As one of only three true freshmen to play extensively last season, Ace Sanders could have spent the summer being fat and happy, counting on his experience to give him an edge over any challengers as he began his sophomore campaign.
"That's scary," Sanders said. "That's a lot of speed out there."
And that was just the young guys. Throw in returnees Jason Barnes, D.L. Moore, Lamar Scruggs and the massively talented Alshon Jeffery, and Sanders figured out any "guaranteed" spot not held by Jeffery was about as solid as investing with Bernie Madoff.
Even being the team's fourth-leading receiver in 2010 and known as the fastest pass-catcher on the roster, Sanders knew his days were numbered - if he didn't work to protect it. One of the smallest players on the team (a generous 5-foot-7 in the media guide) added 15 to 17 pounds to his frame, yet worked on becoming quicker.
"I guess I'm exactly what they say, just faster," Sanders said. "I put in a lot of work in the weight room, and conditioning and progress was made. Cut down time on your takeoff, shorten up dipping, instead of just bursting out. My first step is quicker, accelerating faster."
In short, Sanders is learning how to be a complete receiver. He did well in 2010, catching 25 passes for 316 yards and two touchdowns, plus posting a couple of highlight-reel plays with a 53-yard burst on his first collegiate carry and throwing a touchdown in the Chick-fil-A Bowl.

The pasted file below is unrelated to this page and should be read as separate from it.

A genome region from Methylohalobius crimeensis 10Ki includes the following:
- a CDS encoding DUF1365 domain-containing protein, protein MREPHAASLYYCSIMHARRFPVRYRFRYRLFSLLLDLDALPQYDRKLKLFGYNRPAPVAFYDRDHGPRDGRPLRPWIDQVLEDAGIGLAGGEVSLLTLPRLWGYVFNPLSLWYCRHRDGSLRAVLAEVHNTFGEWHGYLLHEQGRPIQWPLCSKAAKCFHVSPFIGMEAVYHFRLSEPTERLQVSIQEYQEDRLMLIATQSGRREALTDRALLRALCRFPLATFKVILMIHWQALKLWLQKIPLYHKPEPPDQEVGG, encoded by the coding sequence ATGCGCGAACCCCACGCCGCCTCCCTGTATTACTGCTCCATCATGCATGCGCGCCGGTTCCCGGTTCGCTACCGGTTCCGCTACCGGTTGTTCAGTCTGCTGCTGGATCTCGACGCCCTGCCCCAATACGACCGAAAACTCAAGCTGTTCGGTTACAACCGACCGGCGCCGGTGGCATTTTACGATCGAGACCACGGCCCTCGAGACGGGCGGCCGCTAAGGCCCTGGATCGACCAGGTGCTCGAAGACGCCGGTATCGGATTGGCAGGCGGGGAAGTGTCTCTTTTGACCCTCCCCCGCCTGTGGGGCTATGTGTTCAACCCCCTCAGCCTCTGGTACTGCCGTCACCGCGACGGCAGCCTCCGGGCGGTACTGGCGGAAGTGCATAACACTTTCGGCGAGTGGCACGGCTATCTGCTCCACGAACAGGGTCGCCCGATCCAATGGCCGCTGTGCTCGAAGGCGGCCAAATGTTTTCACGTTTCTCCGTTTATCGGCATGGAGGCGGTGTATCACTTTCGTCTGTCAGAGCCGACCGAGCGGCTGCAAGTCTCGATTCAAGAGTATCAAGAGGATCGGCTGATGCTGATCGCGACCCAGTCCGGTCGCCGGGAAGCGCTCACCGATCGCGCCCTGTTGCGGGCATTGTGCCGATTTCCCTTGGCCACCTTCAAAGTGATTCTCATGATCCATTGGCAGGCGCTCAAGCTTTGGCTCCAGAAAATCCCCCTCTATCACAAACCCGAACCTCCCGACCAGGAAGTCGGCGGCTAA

But not enough to think he had a definite spot once all of South Carolina's talented recruiting class enrolled.
The 6-foot-3 Brent has already made strides in preseason camp, coach Steve Spurrier comparing him to former Florida star Chris Doering. "K.J. had a bunch of balls come his way and he played well," receivers coach Steve Spurrier Jr. recently said. "It's all about opportunities at receiver."
Ellington has also drawn praise for his quarterbacking skills in the "Wildcat" package as well as his slot receiver play. Shamier Jeffery seems to be on the same path as his older brother, while Byrd won a foot race against cornerback Marty Markett, a former track and field sprinter and former fastest player on the team.
Sanders realized he had an advantage, with experience and with simple knowledge. While studying the playbook and knowing how to block are desired traits, actually performing and proving are worlds different from book-smarts, especially on the battlegrounds of the SEC.
So Sanders recognized his weaknesses and set out to try and erase them, while the new guys were dealing with the entire first-year experience as Sanders once did.
"Doing a lot less standing around, watching the play going on," he said. "I'm actually playing the whole play, know what angles to take when I'm blocking. We're still friends on and off the field. I'd rather everybody be on the same page if we're going to be on the same team."
They are all on the same team, one that is being lauded as perhaps the most talented group of Gamecocks in history. Sanders, who was part of the first team to taste SEC success, isn't taking it for granted.